Jose Martinez, 1B/OF, Cardinals
Martinez is coming off his best week of the season, during which he went 12-for-20 with four homers, nine RBI and four walks against just one strikeout. He’s riding an eight-game hitting streak, a season high, and is slashing .320/.391/.514 with nine homers and 40 RBI on the season.
Pitchers to Watch This Week
Mike Soroka, SP, Braves
Soroka will return from the DL on Wednesday in the final game of a two-game series against the Mets. The 20-year-old has been on the DL since the middle of May with a shoulder injury, but looked great during his brief rehab assignment over the last two weeks. He made two starts in the minors, allowing one run on three hits while striking out 10 in eight innings. That the Braves are getting Soroka right back in the mix the moment he’s ready to come off the DL tells us everything we need to know about where he stands in their hierarchy. He is in the rotation to stay.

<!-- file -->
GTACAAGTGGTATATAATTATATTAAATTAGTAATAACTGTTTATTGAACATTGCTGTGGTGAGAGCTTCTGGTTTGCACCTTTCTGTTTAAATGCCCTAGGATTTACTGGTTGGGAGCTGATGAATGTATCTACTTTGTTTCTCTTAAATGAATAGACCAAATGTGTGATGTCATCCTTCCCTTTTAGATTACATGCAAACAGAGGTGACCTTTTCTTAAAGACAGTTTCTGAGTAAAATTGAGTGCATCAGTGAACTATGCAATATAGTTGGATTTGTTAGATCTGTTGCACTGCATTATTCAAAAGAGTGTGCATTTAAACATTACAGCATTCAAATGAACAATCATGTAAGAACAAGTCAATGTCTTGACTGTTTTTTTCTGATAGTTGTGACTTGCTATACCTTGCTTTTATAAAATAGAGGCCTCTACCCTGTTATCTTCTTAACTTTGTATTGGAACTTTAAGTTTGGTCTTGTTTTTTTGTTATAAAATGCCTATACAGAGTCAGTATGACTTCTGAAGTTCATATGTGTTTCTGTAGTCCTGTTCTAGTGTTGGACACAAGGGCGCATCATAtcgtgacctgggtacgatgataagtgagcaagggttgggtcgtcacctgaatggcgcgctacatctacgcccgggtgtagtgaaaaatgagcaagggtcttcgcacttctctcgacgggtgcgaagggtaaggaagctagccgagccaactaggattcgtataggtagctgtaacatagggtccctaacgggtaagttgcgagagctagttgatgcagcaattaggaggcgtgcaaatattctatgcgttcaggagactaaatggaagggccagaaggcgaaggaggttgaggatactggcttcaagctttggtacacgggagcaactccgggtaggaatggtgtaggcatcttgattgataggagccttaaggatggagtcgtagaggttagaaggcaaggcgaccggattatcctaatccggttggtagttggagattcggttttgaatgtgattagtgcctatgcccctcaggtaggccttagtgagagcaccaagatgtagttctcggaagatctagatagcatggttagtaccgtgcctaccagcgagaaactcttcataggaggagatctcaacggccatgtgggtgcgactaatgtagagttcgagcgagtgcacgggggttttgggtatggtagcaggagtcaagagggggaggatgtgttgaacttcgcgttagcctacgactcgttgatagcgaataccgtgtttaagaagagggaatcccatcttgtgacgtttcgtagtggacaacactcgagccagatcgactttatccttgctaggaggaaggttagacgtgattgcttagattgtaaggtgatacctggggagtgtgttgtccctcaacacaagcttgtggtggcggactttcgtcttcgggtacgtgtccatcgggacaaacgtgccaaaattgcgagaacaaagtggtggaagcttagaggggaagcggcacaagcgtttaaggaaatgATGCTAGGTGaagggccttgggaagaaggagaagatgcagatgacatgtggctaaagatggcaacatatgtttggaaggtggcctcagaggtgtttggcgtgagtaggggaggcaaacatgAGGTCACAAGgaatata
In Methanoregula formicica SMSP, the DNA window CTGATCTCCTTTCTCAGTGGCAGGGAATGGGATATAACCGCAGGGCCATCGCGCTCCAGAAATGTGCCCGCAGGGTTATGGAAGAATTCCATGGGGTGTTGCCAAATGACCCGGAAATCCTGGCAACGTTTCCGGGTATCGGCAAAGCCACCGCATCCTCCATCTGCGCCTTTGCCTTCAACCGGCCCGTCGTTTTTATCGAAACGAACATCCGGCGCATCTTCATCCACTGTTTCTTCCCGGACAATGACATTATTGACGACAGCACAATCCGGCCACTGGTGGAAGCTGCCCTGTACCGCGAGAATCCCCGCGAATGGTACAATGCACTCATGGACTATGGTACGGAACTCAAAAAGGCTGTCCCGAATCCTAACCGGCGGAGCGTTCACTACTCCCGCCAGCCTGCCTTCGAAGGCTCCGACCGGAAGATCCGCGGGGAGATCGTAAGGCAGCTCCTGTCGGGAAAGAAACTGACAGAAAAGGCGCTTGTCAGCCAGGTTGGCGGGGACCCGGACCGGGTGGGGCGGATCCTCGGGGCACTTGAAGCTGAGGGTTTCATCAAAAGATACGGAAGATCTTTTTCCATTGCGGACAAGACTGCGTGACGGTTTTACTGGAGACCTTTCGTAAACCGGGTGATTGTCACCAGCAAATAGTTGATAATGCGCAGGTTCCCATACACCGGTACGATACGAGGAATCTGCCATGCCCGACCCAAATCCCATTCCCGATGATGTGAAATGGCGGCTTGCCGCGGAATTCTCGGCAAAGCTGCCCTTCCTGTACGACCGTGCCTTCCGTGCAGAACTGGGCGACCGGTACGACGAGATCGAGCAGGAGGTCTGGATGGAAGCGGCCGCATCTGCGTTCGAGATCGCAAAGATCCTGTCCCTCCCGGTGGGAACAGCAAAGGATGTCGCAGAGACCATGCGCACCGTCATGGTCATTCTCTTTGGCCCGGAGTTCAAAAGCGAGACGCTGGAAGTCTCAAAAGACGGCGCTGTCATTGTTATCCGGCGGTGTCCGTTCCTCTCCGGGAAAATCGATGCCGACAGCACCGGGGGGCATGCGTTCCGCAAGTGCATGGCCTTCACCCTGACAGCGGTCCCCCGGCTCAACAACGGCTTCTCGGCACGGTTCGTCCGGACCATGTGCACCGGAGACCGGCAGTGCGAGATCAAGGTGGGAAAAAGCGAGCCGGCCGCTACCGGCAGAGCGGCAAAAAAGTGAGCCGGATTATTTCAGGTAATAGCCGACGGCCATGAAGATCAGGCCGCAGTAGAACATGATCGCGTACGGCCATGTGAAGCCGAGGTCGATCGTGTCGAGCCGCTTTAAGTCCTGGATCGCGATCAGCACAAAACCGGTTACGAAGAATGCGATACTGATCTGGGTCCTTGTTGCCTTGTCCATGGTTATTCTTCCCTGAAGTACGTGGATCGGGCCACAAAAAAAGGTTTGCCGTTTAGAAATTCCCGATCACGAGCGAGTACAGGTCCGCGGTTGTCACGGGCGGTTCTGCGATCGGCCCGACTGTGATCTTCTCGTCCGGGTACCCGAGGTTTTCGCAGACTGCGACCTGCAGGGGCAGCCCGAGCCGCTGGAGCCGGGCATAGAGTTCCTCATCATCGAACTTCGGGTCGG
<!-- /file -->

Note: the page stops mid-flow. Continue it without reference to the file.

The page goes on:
Mike Montgomery, SP/RP, Cubs
Could we soon say the same about Montgomery? He has been pressed into action as a starter with Yu Darvish on the DL, and is making quite the case to stay there for the long haul. Montgomery has made three starts, allowing two runs on 11 hits while striking out 10 and walking two in 17 2/3 innings, helping the Cubs to wins in all three games. Darvish, of course, will be in the rotation when he returns, but Montgomery could take the spot of Tyler Chatwood, who has struggled mightily, racking up a ridiculous 20.7% walk rate. No matter what, though, it appears Montgomery will be in the rotation for at least a few more weeks as Darvish recovers from biceps tendinitis. He’ll take the ball once this week, opposing the Brewers in Milwaukee on Wednesday.
Seth Lugo, SP/RP, Mets